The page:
Casey Stoner: "We Need A Softer Tire"

There have been a number of complaints this year about the Bridgestone control tires, with the company's conservative choice causing problems with tires cooling in cold conditions. The problem - especially with the softer side of the asymmetric tires cooling down in cold air temperatures - has been blamed for a number of crashes this year, including Ben Spies morning warmup crash at Le Mans, Valentino Rossi's huge off at Mugello, that snapped his tibia and put him out for four races, and Hiroshi Aoyama's vicious highside that cracked the Interwetten Honda rider's vertebra and left him sidelined until further notice. A few riders have made made muted complaints about the tires, but these have been largely ignored.

Casey Stoner has been far more vociferous in his criticism of Bridgestone, raising the issue of safety of the tires. In the pre-race debrief with the press at Laguna Seca, he raised the problem again, issuing a stinging criticism of Bridgestone's hard tires, and asking for a softer tire than the ones being supplied. Here's what Stoner said to the press on the issue:

Q: Are you looking forward to having Bridgestone's asymmetric tires here?

Casey Stoner: We've had the asymmetric tires at almost every race this season, and they've been terrible, to be honest. I can't lie, they've been terrible, and I think every other rider can complain with me in the same way.

Already last year we had some difficulties, but they said last year we had the same compound side to side. But with Bridgestone, it's a different situation, I've been with them for quite a few years now, and I understood many times that if we had the same compound on both sides, sometimes a very hard compound, a lot of the time the other side would warm up a lot better than an asymmetric tire.

So when we come here and we have asymmetric compounds, I've found many times in the past that I didn't like the feeling of it, it never really wanted to warm up. I don't know whether it's because of the connection, that it doesn't really work the same with the tire, but we can never get the side of the tire that we don't spend so much time on to really warm up. So no matter how soft it is, it's difficult to get it working. Coming to a track like this, with cold weather like this could be interesting.

Q: On the asymmetric the harder part, only the harder part is different for the other?

CS: Both sets are different. Normally, the softer side will be the same, and on the left side, it will be a different compound. But it's not just a separate compound, it's a different family of tire. It's a different way it's constructed, it's a different type of rubber. What doesn't make sense is that, say in these last races, the softer tires have actually been constructed in the past to withstand more heat, to withstand higher temperatures. So we have a harder compound for higher temperatures, but yet the softer compound is better for withstanding temperatures, so there's no real sense to what they're doing...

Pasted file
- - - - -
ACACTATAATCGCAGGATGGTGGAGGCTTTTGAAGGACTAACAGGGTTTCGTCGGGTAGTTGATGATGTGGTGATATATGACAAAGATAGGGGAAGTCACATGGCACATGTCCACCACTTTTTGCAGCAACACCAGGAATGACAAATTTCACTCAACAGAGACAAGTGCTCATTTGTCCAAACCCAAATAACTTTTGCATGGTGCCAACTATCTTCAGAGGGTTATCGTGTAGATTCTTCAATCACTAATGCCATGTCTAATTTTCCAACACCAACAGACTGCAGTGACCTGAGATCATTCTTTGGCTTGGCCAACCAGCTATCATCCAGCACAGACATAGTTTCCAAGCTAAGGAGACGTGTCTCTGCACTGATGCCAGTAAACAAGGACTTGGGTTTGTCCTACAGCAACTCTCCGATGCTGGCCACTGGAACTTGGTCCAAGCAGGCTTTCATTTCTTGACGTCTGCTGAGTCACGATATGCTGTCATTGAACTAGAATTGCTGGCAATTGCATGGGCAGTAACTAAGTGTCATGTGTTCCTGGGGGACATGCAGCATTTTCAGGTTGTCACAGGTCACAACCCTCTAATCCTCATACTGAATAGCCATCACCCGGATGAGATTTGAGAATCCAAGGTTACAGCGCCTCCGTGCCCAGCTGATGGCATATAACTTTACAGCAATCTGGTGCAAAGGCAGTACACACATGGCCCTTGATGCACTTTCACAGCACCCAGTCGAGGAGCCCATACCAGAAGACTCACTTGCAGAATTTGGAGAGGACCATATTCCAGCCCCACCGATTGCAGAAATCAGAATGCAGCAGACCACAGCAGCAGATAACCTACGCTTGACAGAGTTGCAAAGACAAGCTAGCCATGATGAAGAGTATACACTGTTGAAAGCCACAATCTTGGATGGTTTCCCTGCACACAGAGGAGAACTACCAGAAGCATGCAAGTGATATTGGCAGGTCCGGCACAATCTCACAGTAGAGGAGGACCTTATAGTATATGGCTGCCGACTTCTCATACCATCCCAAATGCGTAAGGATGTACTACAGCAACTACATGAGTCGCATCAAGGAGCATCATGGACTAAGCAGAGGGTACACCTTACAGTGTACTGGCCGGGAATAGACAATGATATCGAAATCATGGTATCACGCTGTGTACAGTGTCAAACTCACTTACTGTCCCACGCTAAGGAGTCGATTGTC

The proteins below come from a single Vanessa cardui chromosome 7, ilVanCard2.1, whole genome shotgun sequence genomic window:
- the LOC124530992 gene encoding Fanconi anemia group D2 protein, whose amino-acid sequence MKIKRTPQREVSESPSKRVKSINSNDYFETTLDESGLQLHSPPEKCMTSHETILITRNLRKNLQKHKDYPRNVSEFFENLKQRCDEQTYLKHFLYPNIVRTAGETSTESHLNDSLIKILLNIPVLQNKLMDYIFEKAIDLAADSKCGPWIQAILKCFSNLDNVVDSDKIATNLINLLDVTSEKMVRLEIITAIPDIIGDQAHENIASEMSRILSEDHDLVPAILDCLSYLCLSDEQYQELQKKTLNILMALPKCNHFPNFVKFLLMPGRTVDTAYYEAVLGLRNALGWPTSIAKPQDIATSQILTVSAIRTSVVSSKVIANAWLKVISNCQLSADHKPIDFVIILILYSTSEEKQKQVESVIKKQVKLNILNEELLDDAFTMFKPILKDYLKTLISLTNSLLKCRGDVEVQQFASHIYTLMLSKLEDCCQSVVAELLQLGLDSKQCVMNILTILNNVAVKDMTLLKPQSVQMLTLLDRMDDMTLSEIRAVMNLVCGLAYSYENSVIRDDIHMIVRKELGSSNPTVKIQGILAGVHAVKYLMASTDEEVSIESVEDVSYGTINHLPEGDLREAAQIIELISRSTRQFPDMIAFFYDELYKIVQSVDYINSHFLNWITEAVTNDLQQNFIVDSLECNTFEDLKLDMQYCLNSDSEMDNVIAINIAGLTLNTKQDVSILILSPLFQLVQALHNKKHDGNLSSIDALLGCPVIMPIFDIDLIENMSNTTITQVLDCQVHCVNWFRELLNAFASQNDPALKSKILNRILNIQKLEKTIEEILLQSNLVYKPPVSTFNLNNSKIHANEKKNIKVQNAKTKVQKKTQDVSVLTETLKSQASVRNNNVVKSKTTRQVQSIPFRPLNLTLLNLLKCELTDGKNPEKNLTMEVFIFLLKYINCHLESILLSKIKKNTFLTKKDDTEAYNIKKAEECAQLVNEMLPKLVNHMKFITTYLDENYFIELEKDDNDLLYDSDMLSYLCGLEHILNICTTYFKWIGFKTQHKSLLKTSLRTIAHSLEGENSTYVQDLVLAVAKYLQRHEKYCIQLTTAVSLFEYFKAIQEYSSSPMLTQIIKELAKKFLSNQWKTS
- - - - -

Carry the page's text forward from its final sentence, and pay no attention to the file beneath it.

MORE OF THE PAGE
Q: So you're saying that with two different compounds, it's not transferring the heat in the softer, so it's better to have one compound with the actual tires, because it transfers the heat better?

CS: Not always. But many times in the past.

Q: It's even worse, because you do not know how it will go...

CS: Exactly. So we use one tire which is probably the soft one this year - it's not soft, it was very hard - and now every soft tire at every track, we can do the race, no problem. No matter how hot the race is, we can run with the soft tire. And for me this is ridiculous, because as soon as we have low temperatures, it becomes dangerous.

So in these last four races, I'm running the softer option, something I've never done in my career with Bridgestone. Because to be honest, we just can't get the harder one to work, it's impossible, it's a stone. It doesn't want to work at all. So everyone is running with the softer option, because they're able to get this one working. And to be honest, it's durable enough for the heat, for the temperatures. So there's no real sense to have the harder one, this should be the hard one and they should make one softer or vice versa.

Q: Have you had this problem for a long time?

CS: It's because they have control. It's a control tire, they have control of everything.

Q: And they've already built the tire in the past.

CS: That's what they're saying, we can't make new tires, it takes a lot of development, all this kind of thing...

Q: They have these hardest tires in some place, and they have to finish them.

CS: This is an economic crisis situation and they're not going to change for this reason. They have their defence, that they're trying to save money like everyone else is, and it's going to cost a lot extra, so …

Q: It's arguably a safety issue, so that seems like it would take precedence.